Back to the Beginning

As the title of this story suggests, reflecting on my history is important to create a meaningful brand.

This is my story.

My mother was born to an Indian mother and an English father. She was adopted due to interracial relationships not being accepted at the time. Ironic as the 1960’s is heralded as the start of female emancipation - only for some I guess? 

Her adoption, by a German mother and English father, who had also adopted a boy from Singapore and another girl of African or Caribbean mixed heritage, were very progressive for their time. The United Colours of Benneton a friend of mine coined some time ago. 

However sadly due to the time there was no celebration of cultural diversity. You were made to fit in the white mould and suffer racial discrimination as and when it came. It came. 

We have spoken about tracing her background but it is fraught with many bureaucratic hurdles that I do not want to enforce as it is her journey, her emotions. 

The brand is mine.  

Exploring identity, embracing identity and seeking role models who I can align my self with. Feeling empowered. 

Thinking about my childhood made me delve into the archives and find images that made me reminisce and smile for one reason or another.  

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I love this photo as I remember the experience of wearing Indian clothing and celebrating Divali by dancing in front of the school. It really was such an exciting experience and one that was given to me by my teacher. I thank her for that as I was able to celebrate Indian culture that was part of my heritage but not within my home growing up due to my mums adoption. It was a celebration of the festival but internally it was my own celebration.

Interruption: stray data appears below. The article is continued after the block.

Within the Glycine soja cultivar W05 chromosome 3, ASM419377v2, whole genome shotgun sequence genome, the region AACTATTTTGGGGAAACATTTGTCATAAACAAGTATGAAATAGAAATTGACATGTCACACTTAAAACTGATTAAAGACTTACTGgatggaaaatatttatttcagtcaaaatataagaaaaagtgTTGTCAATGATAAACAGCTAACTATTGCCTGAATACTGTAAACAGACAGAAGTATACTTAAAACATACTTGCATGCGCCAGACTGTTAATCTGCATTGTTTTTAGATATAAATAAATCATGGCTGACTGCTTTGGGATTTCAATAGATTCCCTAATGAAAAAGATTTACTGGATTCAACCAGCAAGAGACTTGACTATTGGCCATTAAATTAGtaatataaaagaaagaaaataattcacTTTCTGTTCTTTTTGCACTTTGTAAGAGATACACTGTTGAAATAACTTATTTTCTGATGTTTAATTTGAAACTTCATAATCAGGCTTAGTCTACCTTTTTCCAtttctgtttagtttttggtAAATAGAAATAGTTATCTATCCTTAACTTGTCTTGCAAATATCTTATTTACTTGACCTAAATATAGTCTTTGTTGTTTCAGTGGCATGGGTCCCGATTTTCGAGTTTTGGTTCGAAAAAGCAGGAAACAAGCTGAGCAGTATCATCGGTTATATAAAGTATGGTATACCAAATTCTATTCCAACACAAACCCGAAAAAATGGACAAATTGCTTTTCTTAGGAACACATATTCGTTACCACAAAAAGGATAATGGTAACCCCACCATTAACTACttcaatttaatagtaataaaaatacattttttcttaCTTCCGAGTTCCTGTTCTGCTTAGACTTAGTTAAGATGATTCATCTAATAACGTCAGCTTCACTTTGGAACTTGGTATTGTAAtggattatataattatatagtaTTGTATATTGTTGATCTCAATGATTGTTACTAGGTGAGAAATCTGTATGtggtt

I recall loving the colour of the clothes and the embellishment, sequins galore, it looked and felt so luxurious. And practising the dance routine was so much fun. I remember we had batons to use and make them click, the sound was electric. 

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This photo makes me laugh. I wanted to wear trousers so badly. I was quite tom boyish when I was younger and liked the freedom they brought and was very much insistent on wearing them. I was aware of what I wanted from a young age I think that is why my teacher put me in certain roles, to channel my energy and determination. 

This emotive energy is what I want to remember and channel in to this work, this business, the brand and ethos. 

There are many stories about there. So much variation, diversity, that needs to be recognised and given a space in which to be celebrated.  

I hope to contribute to this narrative.